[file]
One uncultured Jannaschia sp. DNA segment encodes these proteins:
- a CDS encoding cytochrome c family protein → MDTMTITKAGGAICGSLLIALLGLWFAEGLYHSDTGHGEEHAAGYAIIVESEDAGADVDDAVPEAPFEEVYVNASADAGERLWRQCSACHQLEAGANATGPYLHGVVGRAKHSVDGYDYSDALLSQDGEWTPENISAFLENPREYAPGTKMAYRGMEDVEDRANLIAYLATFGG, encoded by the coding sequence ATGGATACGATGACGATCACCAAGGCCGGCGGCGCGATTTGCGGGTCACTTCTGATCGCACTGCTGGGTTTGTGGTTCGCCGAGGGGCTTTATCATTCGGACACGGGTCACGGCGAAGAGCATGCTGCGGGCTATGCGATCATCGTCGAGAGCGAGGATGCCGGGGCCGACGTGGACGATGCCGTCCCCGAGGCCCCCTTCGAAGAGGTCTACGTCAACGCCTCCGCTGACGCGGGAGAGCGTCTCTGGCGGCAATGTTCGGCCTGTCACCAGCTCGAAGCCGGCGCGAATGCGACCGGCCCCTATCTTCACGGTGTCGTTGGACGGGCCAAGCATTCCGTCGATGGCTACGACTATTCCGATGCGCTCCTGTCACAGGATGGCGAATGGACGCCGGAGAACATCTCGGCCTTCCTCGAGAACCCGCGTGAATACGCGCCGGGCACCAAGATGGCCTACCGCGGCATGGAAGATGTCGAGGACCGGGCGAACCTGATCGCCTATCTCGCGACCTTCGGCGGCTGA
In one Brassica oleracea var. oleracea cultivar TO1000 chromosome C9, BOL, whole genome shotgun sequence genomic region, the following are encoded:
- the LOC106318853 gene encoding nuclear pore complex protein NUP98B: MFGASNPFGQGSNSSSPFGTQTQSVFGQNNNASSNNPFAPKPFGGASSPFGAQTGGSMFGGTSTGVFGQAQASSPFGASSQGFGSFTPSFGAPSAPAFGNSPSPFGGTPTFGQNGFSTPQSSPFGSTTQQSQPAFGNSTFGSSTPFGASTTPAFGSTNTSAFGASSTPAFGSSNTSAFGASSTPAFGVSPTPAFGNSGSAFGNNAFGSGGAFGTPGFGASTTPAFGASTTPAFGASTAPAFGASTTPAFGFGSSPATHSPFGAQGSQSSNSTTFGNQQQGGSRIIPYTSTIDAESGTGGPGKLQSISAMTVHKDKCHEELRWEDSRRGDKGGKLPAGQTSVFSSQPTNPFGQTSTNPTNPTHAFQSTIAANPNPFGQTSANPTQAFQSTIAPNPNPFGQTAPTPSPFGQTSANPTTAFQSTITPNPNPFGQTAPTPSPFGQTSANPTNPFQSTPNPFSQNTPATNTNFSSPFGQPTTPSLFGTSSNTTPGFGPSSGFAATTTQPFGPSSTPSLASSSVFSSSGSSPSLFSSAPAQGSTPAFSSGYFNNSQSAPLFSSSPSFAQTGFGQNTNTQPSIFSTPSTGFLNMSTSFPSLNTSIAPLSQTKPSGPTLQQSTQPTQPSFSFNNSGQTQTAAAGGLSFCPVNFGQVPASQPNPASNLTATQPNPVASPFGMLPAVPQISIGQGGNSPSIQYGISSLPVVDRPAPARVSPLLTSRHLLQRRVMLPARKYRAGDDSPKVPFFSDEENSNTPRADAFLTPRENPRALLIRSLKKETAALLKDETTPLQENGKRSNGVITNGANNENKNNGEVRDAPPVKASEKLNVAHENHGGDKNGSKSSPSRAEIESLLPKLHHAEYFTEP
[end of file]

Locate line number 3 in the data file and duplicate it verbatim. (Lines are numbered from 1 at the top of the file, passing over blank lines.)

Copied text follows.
In one Brassica oleracea var. oleracea cultivar TO1000 chromosome C9, BOL, whole genome shotgun sequence genomic region, the following are encoded: